From Life – drawing the human body has always been a challenge for artists. The Royal Academy presents a brief history of life-drawing, with examples of work by contemporary artists and also a ‘virtual’ body of work…

I’ve been grappling with life drawing for years – it is the most difficult thing. You’d think that we humans have a pretty good idea about the shape, form and proportion of the human body yet it’s a constant battle to overcome the brain’s perception of what is seen and find a way to translate what is seen in front of you to something drawn on paper, card, canvas or in sculpture.

It fascinates me that an interest in portraiture and life drawing started with the Renaissance artists who were inspired by sculpture from the classical world. Seriously, did nobody do any life drawing or portraiture in the intervening 1500 years?  Were these skills ‘lost’, can this be true.  I’m intrigued by the remarkable Fayum portraits (Mummy portraits), painted over 2000 years ago, which were clearly made from life as a real likeness of the subject and then buried with the mummy, placed over their face as a lasting memorial of that person’s appearance.  The Greeks and Romans really LOOKED at humans and made the most sensational art based on what they saw. Then, for some reason, artists stopped representing what was in front of them and started making art which represented what the people were, or how they lived, or how they would like to be represented.  Anyway,  thank goodness for life-drawing.  It’s the ultimate discipline for training the eye to really SEE what is there and make a bold attempt to capture it.  Life Drawing has been the bedrock of artistic training for centuries and so it should continue, I believe.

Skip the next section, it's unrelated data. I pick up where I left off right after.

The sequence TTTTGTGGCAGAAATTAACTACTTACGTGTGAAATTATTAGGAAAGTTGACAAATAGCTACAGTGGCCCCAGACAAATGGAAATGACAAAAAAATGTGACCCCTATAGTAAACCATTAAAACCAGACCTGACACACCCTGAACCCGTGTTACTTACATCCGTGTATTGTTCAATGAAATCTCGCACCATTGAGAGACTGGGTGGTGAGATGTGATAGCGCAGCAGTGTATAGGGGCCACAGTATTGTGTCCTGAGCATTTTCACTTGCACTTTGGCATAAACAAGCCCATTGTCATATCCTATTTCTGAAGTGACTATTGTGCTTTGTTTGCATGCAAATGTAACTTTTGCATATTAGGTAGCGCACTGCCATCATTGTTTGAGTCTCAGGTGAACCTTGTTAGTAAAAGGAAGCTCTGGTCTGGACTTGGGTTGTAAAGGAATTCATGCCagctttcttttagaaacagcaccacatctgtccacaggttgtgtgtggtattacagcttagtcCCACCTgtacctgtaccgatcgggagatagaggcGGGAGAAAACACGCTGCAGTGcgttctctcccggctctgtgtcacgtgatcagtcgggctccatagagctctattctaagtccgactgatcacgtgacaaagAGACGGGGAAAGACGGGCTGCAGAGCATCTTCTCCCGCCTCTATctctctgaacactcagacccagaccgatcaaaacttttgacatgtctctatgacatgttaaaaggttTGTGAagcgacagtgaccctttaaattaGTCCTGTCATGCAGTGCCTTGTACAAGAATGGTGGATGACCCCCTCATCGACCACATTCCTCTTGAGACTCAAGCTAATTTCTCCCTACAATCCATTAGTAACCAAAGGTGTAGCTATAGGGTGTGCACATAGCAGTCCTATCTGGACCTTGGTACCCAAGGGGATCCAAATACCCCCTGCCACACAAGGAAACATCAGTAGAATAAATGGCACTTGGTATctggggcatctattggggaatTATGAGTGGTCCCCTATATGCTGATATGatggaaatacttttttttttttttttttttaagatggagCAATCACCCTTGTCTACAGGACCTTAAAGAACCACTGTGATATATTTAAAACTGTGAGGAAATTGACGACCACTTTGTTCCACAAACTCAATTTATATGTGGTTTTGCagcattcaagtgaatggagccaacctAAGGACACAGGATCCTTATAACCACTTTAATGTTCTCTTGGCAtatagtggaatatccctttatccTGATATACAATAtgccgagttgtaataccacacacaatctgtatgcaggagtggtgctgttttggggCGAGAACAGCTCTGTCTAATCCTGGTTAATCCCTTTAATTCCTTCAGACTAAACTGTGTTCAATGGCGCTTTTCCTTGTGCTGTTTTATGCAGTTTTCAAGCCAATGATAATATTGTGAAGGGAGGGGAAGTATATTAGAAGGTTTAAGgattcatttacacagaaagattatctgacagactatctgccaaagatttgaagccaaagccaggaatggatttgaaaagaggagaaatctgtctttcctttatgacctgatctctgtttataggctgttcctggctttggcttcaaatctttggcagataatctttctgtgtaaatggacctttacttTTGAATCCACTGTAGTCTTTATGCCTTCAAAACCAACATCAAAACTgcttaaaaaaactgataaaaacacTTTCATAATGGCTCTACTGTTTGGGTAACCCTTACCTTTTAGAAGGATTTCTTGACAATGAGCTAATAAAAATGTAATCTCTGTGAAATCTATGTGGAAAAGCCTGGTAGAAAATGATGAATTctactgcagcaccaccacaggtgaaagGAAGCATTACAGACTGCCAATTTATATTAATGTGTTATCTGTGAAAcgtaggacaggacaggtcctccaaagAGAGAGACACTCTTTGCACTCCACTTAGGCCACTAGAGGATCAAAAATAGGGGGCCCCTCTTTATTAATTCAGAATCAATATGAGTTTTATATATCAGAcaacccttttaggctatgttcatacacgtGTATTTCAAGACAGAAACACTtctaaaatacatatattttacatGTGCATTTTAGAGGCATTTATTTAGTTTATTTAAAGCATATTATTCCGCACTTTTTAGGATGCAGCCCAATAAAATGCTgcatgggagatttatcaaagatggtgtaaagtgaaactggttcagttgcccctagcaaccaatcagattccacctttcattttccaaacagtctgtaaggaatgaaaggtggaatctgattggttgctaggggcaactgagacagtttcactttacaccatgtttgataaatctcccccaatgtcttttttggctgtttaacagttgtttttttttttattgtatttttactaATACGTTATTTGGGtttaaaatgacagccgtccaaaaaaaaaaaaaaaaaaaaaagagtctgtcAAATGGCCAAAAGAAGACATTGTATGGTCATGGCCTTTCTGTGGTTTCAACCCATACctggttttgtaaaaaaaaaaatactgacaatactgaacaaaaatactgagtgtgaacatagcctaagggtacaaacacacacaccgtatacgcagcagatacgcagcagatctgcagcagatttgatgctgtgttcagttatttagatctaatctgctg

The new show at the Royal Academy takes us from the early life-drawing classes established with the RA Schools in 1768 up to the work of contemporary artists and into the new arena 3D virtual reality.  I enjoyed the paintings by Zoffany and (attributed) to Hogarth of eager students peering at plaster models.  Then there’s a mix of life drawings of Iggy Pop before examples of work by Antony Gormly, Chantal Joffe, Jonathan Yeo, Gillian Wearing, Jenny Saville and many more.

I was blown away by the virtual reality experience created by Yinka Shonibare RA in a separate space where, encased in a head set, you find yourself transported in front of and then walk THROUGH a neo-classical painting he has produced and beyond into a wonderful, paradise of classical idealism. I could quite happily have stayed in that virtual space for some time but it was probably a couple of minutes before I had to give it up and return to the grey light of Piccadilly on a December morning. Hey ho.

Above: Self-portrait with hand on hip by Chantal Joffe, Sculpture and painting, GThe Preserving Machine by Jonathan Yeo

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